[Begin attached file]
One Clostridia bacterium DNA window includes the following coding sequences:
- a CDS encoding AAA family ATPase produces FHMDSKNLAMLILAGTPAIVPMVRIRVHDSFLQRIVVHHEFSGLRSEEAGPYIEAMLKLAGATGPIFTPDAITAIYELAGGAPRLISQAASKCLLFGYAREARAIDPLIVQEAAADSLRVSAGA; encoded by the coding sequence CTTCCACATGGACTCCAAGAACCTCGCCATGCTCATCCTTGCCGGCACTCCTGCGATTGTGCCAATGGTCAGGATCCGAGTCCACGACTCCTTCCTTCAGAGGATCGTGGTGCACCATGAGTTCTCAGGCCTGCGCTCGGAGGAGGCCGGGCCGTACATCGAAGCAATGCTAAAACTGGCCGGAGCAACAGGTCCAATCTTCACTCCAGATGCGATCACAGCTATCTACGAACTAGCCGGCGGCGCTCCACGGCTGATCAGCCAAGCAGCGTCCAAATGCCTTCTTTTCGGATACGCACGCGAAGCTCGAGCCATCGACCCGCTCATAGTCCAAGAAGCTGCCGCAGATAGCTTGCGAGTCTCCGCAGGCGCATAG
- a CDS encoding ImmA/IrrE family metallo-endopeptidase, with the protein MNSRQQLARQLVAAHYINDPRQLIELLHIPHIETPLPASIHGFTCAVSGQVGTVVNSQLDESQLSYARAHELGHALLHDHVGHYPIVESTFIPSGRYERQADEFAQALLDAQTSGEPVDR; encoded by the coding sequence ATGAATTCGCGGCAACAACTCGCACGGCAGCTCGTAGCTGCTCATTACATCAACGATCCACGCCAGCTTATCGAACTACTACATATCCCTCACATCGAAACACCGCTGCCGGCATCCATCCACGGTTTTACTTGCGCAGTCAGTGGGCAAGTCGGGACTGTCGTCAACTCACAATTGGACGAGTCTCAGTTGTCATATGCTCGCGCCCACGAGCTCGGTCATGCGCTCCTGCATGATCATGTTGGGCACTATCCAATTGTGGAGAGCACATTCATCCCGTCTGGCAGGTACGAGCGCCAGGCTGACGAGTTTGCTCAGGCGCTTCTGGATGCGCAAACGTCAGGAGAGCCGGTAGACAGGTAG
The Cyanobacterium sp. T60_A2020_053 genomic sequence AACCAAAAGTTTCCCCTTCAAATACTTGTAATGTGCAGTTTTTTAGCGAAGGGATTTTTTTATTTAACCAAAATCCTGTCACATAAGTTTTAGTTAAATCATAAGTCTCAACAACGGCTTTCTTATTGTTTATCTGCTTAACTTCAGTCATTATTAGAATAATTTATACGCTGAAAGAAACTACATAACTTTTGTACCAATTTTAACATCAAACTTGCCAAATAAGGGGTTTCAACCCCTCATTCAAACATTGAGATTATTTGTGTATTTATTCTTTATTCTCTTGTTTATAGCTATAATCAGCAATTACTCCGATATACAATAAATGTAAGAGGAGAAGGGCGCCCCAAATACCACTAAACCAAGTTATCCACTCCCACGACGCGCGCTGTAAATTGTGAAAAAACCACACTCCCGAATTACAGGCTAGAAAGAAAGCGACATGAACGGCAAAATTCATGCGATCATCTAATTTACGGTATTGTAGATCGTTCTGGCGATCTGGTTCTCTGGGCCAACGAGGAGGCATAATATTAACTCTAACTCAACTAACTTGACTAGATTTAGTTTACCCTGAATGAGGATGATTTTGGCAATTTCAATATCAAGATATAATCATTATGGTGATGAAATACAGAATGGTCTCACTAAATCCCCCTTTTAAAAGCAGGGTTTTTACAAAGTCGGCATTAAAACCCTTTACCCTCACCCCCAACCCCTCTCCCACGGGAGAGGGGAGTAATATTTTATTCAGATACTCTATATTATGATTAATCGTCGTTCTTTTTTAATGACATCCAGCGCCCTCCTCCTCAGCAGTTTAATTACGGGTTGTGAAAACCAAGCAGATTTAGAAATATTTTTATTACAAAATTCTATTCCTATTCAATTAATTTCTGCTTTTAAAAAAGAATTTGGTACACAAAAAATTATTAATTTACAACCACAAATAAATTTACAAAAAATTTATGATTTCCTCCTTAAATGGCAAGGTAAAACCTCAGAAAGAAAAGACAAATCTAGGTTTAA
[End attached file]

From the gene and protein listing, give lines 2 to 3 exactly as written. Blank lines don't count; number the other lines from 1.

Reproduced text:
- a CDS encoding AAA family ATPase produces FHMDSKNLAMLILAGTPAIVPMVRIRVHDSFLQRIVVHHEFSGLRSEEAGPYIEAMLKLAGATGPIFTPDAITAIYELAGGAPRLISQAASKCLLFGYAREARAIDPLIVQEAAADSLRVSAGA; encoded by the coding sequence CTTCCACATGGACTCCAAGAACCTCGCCATGCTCATCCTTGCCGGCACTCCTGCGATTGTGCCAATGGTCAGGATCCGAGTCCACGACTCCTTCCTTCAGAGGATCGTGGTGCACCATGAGTTCTCAGGCCTGCGCTCGGAGGAGGCCGGGCCGTACATCGAAGCAATGCTAAAACTGGCCGGAGCAACAGGTCCAATCTTCACTCCAGATGCGATCACAGCTATCTACGAACTAGCCGGCGGCGCTCCACGGCTGATCAGCCAAGCAGCGTCCAAATGCCTTCTTTTCGGATACGCACGCGAAGCTCGAGCCATCGACCCGCTCATAGTCCAAGAAGCTGCCGCAGATAGCTTGCGAGTCTCCGCAGGCGCATAG
- a CDS encoding ImmA/IrrE family metallo-endopeptidase, with the protein MNSRQQLARQLVAAHYINDPRQLIELLHIPHIETPLPASIHGFTCAVSGQVGTVVNSQLDESQLSYARAHELGHALLHDHVGHYPIVESTFIPSGRYERQADEFAQALLDAQTSGEPVDR; encoded by the coding sequence ATGAATTCGCGGCAACAACTCGCACGGCAGCTCGTAGCTGCTCATTACATCAACGATCCACGCCAGCTTATCGAACTACTACATATCCCTCACATCGAAACACCGCTGCCGGCATCCATCCACGGTTTTACTTGCGCAGTCAGTGGGCAAGTCGGGACTGTCGTCAACTCACAATTGGACGAGTCTCAGTTGTCATATGCTCGCGCCCACGAGCTCGGTCATGCGCTCCTGCATGATCATGTTGGGCACTATCCAATTGTGGAGAGCACATTCATCCCGTCTGGCAGGTACGAGCGCCAGGCTGACGAGTTTGCTCAGGCGCTTCTGGATGCGCAAACGTCAGGAGAGCCGGTAGACAGGTAG